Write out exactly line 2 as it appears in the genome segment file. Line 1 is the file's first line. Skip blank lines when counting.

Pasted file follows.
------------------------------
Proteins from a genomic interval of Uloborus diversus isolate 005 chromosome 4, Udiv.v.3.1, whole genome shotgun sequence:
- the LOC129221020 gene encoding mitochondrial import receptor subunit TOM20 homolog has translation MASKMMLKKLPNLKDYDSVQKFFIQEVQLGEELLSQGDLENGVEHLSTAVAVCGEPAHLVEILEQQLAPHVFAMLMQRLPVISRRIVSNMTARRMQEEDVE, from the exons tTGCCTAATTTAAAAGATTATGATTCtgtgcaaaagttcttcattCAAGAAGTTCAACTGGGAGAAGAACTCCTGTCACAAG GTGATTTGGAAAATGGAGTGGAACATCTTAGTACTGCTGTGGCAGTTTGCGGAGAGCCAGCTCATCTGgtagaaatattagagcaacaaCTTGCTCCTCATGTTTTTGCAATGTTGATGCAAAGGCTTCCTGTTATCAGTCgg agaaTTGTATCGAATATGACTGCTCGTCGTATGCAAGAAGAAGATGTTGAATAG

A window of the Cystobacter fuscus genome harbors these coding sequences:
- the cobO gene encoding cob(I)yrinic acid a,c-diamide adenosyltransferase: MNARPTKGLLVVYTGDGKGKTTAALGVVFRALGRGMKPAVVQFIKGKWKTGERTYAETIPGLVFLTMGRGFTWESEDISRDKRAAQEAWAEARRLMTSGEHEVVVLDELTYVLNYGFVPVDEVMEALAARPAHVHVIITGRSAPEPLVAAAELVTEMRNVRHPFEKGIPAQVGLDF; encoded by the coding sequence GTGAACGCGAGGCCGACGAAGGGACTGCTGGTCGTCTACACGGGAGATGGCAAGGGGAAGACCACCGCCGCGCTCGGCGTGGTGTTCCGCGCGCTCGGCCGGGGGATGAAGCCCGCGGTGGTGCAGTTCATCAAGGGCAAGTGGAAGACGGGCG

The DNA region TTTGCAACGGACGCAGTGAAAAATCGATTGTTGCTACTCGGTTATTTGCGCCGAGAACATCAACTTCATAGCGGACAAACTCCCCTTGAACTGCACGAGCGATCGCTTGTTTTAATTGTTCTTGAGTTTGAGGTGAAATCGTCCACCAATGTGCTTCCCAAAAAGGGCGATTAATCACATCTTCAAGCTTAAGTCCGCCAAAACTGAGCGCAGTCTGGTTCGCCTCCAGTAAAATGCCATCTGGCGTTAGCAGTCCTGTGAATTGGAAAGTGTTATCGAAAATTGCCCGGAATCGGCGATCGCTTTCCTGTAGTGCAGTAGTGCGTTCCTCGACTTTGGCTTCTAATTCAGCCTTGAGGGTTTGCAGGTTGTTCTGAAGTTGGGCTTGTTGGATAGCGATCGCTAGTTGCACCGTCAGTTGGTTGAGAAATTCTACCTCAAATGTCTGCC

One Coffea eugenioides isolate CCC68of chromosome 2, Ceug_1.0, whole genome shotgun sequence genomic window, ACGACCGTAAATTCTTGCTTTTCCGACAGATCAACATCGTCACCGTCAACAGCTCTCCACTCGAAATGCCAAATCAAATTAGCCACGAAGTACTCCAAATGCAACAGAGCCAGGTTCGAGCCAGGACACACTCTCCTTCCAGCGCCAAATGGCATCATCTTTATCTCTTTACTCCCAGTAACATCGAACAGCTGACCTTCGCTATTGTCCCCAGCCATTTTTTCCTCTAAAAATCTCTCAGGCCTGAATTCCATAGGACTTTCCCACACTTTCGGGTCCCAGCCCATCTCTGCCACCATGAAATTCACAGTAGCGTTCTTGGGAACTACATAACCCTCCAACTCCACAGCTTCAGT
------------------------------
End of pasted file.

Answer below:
- the LOC129221020 gene encoding mitochondrial import receptor subunit TOM20 homolog has translation MASKMMLKKLPNLKDYDSVQKFFIQEVQLGEELLSQGDLENGVEHLSTAVAVCGEPAHLVEILEQQLAPHVFAMLMQRLPVISRRIVSNMTARRMQEEDVE, from the exons tTGCCTAATTTAAAAGATTATGATTCtgtgcaaaagttcttcattCAAGAAGTTCAACTGGGAGAAGAACTCCTGTCACAAG GTGATTTGGAAAATGGAGTGGAACATCTTAGTACTGCTGTGGCAGTTTGCGGAGAGCCAGCTCATCTGgtagaaatattagagcaacaaCTTGCTCCTCATGTTTTTGCAATGTTGATGCAAAGGCTTCCTGTTATCAGTCgg agaaTTGTATCGAATATGACTGCTCGTCGTATGCAAGAAGAAGATGTTGAATAG